Thanks to Hans-Hermann Hoppe, a so called typical public good has been instead concluded to be a private good.

Because of this, consumers and the free market, have every incentive to spend and invest in a national defence.

As teaching of economics in our universities are objective and true, this will be common knowledge among economists in a few years time. Honesty and truthfulness are teacher’s lodestar (joke).

A more difficult question to analyze and to answer would instead be: Didn’t their mammies teach them to be honest and truthful, so why aren’t they?

* A quote on public goods from an interview with Hans-Hermann Hoppe:

“The mistake of public goods theory is to presume that economists can detect that something that is needed but is not being provided by markets, either at all or in sufficient quantity. But this is just an observation that we don’t live in a Garden of Eden. At all times, people want goods and services that do not exist or are unaffordable. But just because we want something to be made available does not mean that it should be made available.

If we have to consult with economists to discover whether there are not enough lakes and roads, shouldn’t we also check with them to see if are too many tennis shoes and toothpaste brands on the market? Ultimately, public goods theory is a rationale for central planning and an attack on the market itself. The real question is whether it is economically beneficial and economically justified to override voluntary transactions and market verdicts, and forcibly transfer property from private owners to the state. I don’t think it ever can be justified.”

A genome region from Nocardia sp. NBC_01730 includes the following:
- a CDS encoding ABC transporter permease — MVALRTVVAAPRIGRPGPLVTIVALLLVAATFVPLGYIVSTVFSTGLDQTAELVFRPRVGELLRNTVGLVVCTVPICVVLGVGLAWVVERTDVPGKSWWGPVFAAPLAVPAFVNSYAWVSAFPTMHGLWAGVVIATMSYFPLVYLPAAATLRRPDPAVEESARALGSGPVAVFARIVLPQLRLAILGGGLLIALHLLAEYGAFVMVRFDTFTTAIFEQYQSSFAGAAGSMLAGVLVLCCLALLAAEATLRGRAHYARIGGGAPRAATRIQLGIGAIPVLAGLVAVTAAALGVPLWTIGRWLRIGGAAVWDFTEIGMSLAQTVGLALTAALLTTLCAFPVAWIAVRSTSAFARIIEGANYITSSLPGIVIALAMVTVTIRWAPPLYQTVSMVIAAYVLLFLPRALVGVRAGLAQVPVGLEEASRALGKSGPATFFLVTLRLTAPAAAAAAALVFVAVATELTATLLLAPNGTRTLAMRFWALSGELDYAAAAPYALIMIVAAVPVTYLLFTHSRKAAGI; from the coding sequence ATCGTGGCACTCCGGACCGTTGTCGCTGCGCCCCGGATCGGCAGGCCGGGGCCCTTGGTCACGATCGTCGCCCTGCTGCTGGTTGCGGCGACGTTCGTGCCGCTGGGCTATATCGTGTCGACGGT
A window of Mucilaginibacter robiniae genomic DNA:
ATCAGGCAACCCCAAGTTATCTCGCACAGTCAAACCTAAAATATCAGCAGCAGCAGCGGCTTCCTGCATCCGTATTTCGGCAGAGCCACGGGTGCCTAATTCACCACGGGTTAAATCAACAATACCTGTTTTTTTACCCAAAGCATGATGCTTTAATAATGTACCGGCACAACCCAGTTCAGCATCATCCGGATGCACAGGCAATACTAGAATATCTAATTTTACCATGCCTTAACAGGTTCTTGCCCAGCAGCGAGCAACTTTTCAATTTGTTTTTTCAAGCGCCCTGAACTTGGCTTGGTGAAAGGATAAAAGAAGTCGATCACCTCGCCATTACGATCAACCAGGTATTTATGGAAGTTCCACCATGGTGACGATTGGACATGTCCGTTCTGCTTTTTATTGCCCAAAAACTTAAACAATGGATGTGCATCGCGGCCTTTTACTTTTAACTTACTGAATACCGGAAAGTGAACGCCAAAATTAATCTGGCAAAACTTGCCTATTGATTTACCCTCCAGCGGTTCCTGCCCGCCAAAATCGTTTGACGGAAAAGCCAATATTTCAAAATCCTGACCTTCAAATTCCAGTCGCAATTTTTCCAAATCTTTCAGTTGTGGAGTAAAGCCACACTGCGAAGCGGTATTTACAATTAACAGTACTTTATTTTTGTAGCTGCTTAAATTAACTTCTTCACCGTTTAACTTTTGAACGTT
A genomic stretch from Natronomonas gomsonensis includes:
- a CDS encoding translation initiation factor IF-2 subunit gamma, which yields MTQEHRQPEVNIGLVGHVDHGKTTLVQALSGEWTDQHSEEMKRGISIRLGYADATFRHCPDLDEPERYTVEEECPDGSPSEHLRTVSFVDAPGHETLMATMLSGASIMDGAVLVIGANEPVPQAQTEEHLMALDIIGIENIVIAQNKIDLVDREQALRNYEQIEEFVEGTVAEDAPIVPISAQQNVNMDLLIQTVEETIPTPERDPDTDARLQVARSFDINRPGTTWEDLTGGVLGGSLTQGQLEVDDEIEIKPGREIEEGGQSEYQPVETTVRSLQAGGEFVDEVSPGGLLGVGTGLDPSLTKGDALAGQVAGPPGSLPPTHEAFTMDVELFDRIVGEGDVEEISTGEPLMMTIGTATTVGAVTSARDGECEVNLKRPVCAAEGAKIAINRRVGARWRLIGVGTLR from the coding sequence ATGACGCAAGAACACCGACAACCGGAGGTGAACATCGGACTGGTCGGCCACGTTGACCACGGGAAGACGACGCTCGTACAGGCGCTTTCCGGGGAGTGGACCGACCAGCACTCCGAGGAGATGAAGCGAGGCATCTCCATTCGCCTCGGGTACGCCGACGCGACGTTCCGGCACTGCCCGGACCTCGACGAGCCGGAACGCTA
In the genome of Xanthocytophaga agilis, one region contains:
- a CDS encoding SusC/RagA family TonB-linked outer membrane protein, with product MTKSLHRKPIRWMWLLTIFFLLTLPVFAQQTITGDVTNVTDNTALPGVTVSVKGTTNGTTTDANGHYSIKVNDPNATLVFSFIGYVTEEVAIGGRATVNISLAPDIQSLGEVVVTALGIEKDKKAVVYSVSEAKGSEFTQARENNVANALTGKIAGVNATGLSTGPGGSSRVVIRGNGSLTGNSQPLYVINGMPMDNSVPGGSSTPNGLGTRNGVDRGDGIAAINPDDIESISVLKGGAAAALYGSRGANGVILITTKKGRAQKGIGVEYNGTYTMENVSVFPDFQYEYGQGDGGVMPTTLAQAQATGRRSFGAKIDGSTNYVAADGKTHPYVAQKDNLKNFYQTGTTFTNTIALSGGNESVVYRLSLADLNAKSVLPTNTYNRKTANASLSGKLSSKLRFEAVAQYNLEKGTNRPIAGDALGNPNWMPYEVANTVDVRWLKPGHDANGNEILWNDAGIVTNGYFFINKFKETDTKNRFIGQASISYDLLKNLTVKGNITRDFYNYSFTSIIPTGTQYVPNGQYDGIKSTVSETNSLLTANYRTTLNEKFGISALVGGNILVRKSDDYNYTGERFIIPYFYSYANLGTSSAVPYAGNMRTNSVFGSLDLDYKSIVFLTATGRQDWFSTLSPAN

** To occupy unpopulated and worthless land would be aggressions against people wanting, in the future, to visit or to make use of those areas.

Björn Lundahl
Göteborg, Sweden

Björn Lundahl December 29, 2006 at 7:09 pm

“Free riders and government failures”

To talk about the government as an alternative to the market is an illusion.

If there is such a thing as a free rider problem at all, then we should quickly get rid of the welfare state. In the welfare state some people are net payers and some are net beneficiaries and, therefore, free riders. The people who are supposed to solve this so called problem are themselves free riders i.e. people working for the government and in the state apparatus.

People working in the government apparatus are not in an efficient way providing services for bettering the market system. People in the government apparatus are only blind when it comes to efficiency and they are only following and fulfilling randomly chosen values without knowing if there are any market values at all in the supposed services which they are delivering. When the political machinery intervenes in the market to a greater extent as in the former Soviet Union, the destructiveness is revealed. The very function of the state apparatus is anti market.

If the market worked in the same manner as the state does and its participants would receive their incomes, therefore, through violating people rights and this also would be a natural way for the market to function; we would not even consider free enterprise as an alternative way of making society wealthy and prosperous. In other words, we would not worry about if the free enterprise system was based on some “market failures” or not, as the system would considered to be a “totally failure” and, therefore, not to be considered at all.

In a pure free market; rich, poor, black, white people etc have rights.

If a poor man has not bought any protection services from a protection agency, he still got his rights. If someone would violate his rights, a protection agency might very well protect him anyway, as it could reap its incomes from the violator i.e. if necessary, through forced labour.

Björn Lundahl
Göteborg, Sweden